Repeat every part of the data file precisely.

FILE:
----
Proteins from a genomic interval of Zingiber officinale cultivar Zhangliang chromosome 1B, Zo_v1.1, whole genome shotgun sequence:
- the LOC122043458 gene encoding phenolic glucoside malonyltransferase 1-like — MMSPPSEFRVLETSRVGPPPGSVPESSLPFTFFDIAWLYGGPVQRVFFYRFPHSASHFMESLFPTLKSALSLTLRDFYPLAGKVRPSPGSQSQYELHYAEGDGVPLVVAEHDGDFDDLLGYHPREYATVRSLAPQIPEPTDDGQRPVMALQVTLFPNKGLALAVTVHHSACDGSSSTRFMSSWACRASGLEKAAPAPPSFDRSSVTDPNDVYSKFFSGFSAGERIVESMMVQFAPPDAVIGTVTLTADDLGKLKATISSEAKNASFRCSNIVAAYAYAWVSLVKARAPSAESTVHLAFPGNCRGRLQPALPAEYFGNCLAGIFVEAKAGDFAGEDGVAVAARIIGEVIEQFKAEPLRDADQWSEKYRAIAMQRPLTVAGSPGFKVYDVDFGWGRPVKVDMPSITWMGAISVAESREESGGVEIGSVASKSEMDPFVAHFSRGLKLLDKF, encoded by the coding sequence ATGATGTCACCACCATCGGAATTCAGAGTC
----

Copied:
Proteins from a genomic interval of Zingiber officinale cultivar Zhangliang chromosome 1B, Zo_v1.1, whole genome shotgun sequence:
- the LOC122043458 gene encoding phenolic glucoside malonyltransferase 1-like — MMSPPSEFRVLETSRVGPPPGSVPESSLPFTFFDIAWLYGGPVQRVFFYRFPHSASHFMESLFPTLKSALSLTLRDFYPLAGKVRPSPGSQSQYELHYAEGDGVPLVVAEHDGDFDDLLGYHPREYATVRSLAPQIPEPTDDGQRPVMALQVTLFPNKGLALAVTVHHSACDGSSSTRFMSSWACRASGLEKAAPAPPSFDRSSVTDPNDVYSKFFSGFSAGERIVESMMVQFAPPDAVIGTVTLTADDLGKLKATISSEAKNASFRCSNIVAAYAYAWVSLVKARAPSAESTVHLAFPGNCRGRLQPALPAEYFGNCLAGIFVEAKAGDFAGEDGVAVAARIIGEVIEQFKAEPLRDADQWSEKYRAIAMQRPLTVAGSPGFKVYDVDFGWGRPVKVDMPSITWMGAISVAESREESGGVEIGSVASKSEMDPFVAHFSRGLKLLDKF, encoded by the coding sequence ATGATGTCACCACCATCGGAATTCAGAGTC